Biography of Abdul Hamid II: – Sultan of Turkey. Thirty-fourth Ottoman sultan of the dynasty of Osman, he held the throne between 1876 and 1909. He headed an autocratic government, although he was also the main driver of the Tanzimat (reorganization) of the Ottoman administration.
Biography of Abdul Hamid II
- Born:- 21 September 1842, Topkapı Palace, Istanbul, Turkey
- Died:- 10 February 1918, Beylerbeyi Palace, Istanbul, Turkey
- Children:- Şehzade Mehmed Abdülkadir, Ayşe Sultan
- Spouse:- Naciye Hanım (m. 1904), Behice Hanım (m. 1900
- Grandchildren:- Mehmed Orhan, Osman Nami Osmanoğlu
- Siblings:- Mehmed VI, Mehmed V, Murad V, Seniha Sultan
It was the second son of the Ottoman Sultan Abdulmecit I. It happened in the throne the 31 of August of 1876 to its brother Murad V, who had been declared incapable by mental illness by Midhat Baja. Pressed by the latter, Abdul Hamid was forced to approve the first Ottoman constitution on December 23, 1876. The Magna Carta, which recognized him as the caliph of all Muslims, established the indivisibility of the Empire, the creation of a Senate and a House Of deputies, the inviolability of individual freedom and freedom of education.
The senators would be appointed directly by the sultan and would have a character for life, while the members of the Chamber of Deputies would be chosen by secret scrutiny every four years. The sultan, by a decree promulgated on September 10, announced the beginning of the Tanzimat, the name with which the movement was known that sought the reorganization of the Ottoman state.
Its reign was characterized by the continuous clashes with the main foreign powers that, taking advantage of the weakness of its government, tried to influence in the internal politics of the Ottoman Empire. In 1876 ordered the massacre of the Bulgarian rebels, which provoked the indignation of the international powers. In 1877-78, the second Russo-Turkish war broke out, ending the unfavorable Treaty of San Stefano, whose agreements were ratified by the treaty signed at the Berlin Congress in 1878.
These two agreements marked the beginning of the disintegration of the Ottoman Empire in Europe. Cyprus was assigned to England, Thessaly and the Aegean to Greece and Albania to Montenegro. This situation was taken advantage of by the sultan to give a turn to his policy and, soon, began to adopt measures of reactionary and absolutist court to promote a confessional policy and panislamica. In February of 1878 suspended the Constitution, dissolved the Parliament and removed of the government to Midhat Baja that was assassinated by order of the sultan in 1883.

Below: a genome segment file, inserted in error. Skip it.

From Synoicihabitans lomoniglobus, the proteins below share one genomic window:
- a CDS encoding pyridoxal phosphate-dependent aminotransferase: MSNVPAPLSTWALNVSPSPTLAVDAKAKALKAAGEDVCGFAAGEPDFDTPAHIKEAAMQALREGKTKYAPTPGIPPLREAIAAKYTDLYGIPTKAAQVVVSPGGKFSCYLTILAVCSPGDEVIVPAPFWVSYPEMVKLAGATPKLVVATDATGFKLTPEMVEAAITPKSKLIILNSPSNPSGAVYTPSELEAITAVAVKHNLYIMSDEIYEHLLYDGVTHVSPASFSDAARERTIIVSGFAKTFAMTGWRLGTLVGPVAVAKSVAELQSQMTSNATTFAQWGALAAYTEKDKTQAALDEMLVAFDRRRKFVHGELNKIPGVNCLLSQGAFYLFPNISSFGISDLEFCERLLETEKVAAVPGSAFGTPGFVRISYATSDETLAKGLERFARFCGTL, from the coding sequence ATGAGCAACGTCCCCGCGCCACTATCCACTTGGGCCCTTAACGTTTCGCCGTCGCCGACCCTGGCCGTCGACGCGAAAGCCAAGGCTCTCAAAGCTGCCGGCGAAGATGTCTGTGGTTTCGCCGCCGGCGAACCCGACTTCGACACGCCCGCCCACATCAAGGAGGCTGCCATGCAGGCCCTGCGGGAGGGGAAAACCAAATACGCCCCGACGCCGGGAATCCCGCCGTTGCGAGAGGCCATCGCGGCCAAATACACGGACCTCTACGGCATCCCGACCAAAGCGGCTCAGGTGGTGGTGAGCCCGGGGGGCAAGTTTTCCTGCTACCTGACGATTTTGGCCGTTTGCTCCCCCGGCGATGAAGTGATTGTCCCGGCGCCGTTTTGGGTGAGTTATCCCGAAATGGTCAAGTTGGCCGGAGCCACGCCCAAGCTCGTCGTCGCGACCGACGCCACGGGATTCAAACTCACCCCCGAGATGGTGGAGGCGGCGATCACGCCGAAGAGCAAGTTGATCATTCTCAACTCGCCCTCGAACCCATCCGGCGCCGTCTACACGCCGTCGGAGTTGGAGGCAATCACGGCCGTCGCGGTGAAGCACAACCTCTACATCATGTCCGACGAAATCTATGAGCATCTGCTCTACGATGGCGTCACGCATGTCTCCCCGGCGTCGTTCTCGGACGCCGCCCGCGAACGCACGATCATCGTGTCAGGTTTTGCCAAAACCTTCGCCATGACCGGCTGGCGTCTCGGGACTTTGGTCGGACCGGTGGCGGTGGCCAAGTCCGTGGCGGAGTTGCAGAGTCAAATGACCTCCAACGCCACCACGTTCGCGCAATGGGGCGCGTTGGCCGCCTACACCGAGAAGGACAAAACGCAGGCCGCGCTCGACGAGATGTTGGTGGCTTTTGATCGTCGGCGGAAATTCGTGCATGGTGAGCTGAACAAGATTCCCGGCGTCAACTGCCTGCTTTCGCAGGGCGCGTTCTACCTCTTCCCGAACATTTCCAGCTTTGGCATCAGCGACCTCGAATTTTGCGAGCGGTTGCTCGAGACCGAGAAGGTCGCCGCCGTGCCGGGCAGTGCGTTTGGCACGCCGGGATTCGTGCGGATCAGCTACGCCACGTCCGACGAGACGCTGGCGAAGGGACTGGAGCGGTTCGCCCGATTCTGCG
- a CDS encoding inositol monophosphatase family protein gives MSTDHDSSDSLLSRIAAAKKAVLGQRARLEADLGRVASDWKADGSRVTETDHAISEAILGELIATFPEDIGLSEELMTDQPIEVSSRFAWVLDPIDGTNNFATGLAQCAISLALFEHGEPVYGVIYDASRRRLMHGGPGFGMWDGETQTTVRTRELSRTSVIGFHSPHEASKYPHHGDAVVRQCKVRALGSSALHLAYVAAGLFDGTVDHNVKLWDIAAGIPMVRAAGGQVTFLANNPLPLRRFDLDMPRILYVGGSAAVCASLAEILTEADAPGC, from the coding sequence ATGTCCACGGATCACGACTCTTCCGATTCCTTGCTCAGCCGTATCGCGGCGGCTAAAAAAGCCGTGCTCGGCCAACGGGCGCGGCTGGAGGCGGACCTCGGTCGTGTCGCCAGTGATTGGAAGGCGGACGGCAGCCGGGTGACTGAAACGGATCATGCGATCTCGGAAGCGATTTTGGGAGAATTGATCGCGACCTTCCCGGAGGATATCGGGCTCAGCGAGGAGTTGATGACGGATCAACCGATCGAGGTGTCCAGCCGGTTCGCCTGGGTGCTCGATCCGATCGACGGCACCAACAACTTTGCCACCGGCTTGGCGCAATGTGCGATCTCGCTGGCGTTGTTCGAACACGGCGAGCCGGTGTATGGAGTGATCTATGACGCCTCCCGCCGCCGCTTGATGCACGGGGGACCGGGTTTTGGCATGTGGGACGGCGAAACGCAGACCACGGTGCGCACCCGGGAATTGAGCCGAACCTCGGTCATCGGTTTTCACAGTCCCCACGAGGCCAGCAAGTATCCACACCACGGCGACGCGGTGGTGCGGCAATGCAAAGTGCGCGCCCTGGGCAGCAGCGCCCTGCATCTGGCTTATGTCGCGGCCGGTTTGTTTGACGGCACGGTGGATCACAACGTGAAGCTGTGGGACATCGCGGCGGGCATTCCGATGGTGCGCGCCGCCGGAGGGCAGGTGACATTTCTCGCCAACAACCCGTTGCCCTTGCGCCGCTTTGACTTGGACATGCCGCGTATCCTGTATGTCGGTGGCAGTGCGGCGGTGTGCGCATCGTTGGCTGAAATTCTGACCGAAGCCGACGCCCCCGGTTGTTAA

The Sultan used pan-Islam to consolidate his power. Proclaimed defender of Islam, and to win the favor of the faithful built the Hiyaz railway, which linked Anatolia with Medina, in order to favor the pilgrimages to Mecca. He tried to exalt the Muslims who lived in the colonies of the European powers, in order to create these problems within their territories. Fearing for his life, he ruled for nearly forty years locked in his palace at Yildiz in Constantinople, aided by a violent secret police.
He made an approach to Germany, a country that helped him reorganize the finances and the Turkish army. The Germans, in compensation, received the concession for the construction of the railway that united Istanbul with Baghdad. Relations between Turkey and Germany further tightened in 1899 with the visit of Kaiser Wilhelm II to the Ottoman Empire. Its reign suffered a heavy blow in 1885 when the union of Bulgaria and the Eastern Rumelia took place.
He showed his cruelty in 1895 when he ordered the killings of Armenians. This action earned him the nickname of the “Red Sultan.” The slaughter of Christians in Crete in 1897 caused Greece to declare war on Turkey. The catastrophic result of the Greco-Turkish War (1897) led to the emergence of the political party of the Young Turks, which was joined by a series of annoying revolutionaries with continued territorial losses.
From 1900 onwards, it promoted a profound educational reform. It established numerous professional schools and founded what later would be the University of Istanbul. It created throughout the Empire a network of primary, secondary and military schools. He reorganized the Ministry of Justice, and extended a system of railroads and telegraphs throughout the empire. Abdul Hamid II suffered in 1905 an attack of which he was unscathed when he went to the mosque to pray. In 1908 came the declaration of independence of Bulgaria and the consummation of political dominion of Austria on Bosnia and Herzegovina.
The pressure of the Young Turks, who had rebelled in Macedonia, forced him in 1908 to promulgate a constitution, grant amnesty to political exiles and reconvene the Turkish Parliament, which was reopened that same year. At the beginning of 1909 it promoted a counterrevolution that ended in failure. He was forced to abdicate by the National Assembly in April 1909, and replaced by his brother Reshid Effendi, who was crowned with the name Mohamed V. Abdul Hamid had to go into exile in Thessaloniki.